Protecting Your Skin
Lazy days in the summer sun, relaxing by the pool or spending time at the beach sounds idyllic, but for people who have Rosacea, time spent in the sun can be enemy #1.
In normal skin, ultraviolet rays from the sun stimulate a protective response – the skin becomes darker and thicker while the blood vessels physically retreat into the deeper layers of the dermis for protection.
For people with Rosacea, sun exposure can cause damage to the structure of the skin, triggering harmful inflammatory enzymes that damage already fragile blood vessels. Within 20-25 minutes of direct sun exposure, UV rays trigger the release of inflammatory substances in the skin that results in flushing (or a flare-up), followed by continued inflammation over the next 24 to 36 hours.
Over time, continued exposure to the sun causes the structure of the skin of Rosacea suffers to become thinner, more porous and more dehydrated than normal, healthy skin, making it difficult for people with Rosacea to participate in simple summer activities without compromising their skin health.
A survey conducted by the National Rosacea Society revealed that sun exposure was the number one trigger among respondents, affecting 81% of respondents. To minimize flare-ups and damage from the sun, the NRS recommends the following precautions:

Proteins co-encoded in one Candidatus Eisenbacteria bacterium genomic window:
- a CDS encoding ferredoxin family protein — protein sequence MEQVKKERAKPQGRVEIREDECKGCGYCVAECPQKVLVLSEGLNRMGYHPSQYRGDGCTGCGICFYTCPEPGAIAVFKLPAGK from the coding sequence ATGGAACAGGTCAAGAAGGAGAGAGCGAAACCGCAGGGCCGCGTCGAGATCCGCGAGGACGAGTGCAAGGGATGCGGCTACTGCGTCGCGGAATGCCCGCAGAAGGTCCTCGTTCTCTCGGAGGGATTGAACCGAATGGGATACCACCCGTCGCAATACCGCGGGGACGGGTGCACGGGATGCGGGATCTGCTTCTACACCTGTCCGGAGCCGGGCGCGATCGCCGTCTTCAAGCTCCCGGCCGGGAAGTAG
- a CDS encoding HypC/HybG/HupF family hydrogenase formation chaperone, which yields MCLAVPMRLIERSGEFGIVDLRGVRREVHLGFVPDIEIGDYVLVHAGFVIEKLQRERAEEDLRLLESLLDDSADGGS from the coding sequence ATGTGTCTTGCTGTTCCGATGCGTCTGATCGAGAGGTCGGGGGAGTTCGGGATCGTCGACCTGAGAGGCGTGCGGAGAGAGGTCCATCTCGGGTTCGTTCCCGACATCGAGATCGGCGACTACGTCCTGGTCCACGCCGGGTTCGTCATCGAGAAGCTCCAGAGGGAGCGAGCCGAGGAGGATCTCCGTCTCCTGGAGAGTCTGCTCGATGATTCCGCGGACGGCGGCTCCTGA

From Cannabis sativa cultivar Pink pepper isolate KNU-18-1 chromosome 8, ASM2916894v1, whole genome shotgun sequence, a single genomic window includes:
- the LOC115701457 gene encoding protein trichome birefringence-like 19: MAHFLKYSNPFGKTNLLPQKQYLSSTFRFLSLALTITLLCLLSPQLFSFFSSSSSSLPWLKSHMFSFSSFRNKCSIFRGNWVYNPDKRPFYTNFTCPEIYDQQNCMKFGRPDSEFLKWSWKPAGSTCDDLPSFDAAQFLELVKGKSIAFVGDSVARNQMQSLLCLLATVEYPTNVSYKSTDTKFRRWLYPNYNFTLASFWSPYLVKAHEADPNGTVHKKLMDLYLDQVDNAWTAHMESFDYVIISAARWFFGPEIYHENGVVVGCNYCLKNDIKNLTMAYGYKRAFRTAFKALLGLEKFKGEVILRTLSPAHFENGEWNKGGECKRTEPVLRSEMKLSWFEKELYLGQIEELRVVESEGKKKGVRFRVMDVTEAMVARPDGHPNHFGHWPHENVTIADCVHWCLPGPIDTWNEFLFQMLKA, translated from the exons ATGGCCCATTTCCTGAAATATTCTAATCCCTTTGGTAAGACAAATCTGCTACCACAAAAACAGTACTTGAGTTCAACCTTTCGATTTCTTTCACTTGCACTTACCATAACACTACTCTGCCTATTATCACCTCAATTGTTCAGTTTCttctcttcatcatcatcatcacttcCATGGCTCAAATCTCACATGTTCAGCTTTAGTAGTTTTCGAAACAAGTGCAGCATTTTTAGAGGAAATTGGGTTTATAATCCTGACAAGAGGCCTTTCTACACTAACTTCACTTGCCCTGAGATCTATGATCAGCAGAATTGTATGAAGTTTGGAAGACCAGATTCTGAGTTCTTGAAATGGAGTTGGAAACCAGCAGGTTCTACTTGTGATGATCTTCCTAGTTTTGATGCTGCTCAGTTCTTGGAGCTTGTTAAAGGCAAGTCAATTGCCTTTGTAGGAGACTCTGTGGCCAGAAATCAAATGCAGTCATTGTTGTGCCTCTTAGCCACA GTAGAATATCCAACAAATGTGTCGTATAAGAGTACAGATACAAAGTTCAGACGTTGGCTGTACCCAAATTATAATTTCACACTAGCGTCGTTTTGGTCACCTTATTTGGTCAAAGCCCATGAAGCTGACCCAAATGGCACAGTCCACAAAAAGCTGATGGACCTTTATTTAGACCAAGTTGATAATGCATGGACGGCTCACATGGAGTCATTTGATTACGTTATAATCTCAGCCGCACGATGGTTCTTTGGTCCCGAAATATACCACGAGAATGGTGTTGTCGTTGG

- Avoid direct sun exposure during the peak hours of 10 am to 4 pm.
- Wear a wide-brimmed (ventilated) hat that protects the face from the sun and keeps you cool at the same time.
- Use an umbrella to shade yourself from the sun when you cannot avoid it.
- Apply a broad spectrum sunscreen – one that protects against UVA and UVB rays – with an SPF of 30 or higher. Apply sunscreen 30 minutes before going outdoors and every 90 minutes when outdoors and always after contact with water.
- Select a sunscreen that does not irritate the skin. Read the ingredients carefully. Many sunscreens contain chemicals especially harmful to Roscacea suffers.
- Avoid sunscreens containing octyl methoxycinnamate, octyl salicylate and PABA. Instead, look for sunblocks containing zinc oxide or titanium dioxide. A sunscreen that contains silicone also can help protect the skin and minimize stinging and redness. Silicone may be called dimethicone or cyclomethicone.
- Simple Zinc Oxide has long been used as a primary topical agent in protecting against skin damage from the UVA and UVB rays of the sun. It is safe and non-irritating, but it’s very white and does leave behind it’s tell-tale sign.
- Wear sun-protective clothing – clothing that blocks both UVA and UVB rays are widely available now. Some companies make clothing with all day 100+ SPF protection.
- Sun Protection Products Get a New Look (healthyskinsolutions.com)
- Sun Protection for Melasma Suffers (healthyskinsolutions.com)
- Sunscreen: New Guidelines this Summer (healthyskinsolutions.com)
- April is Rosacea Awareness Month (healthyskinsolutions.com)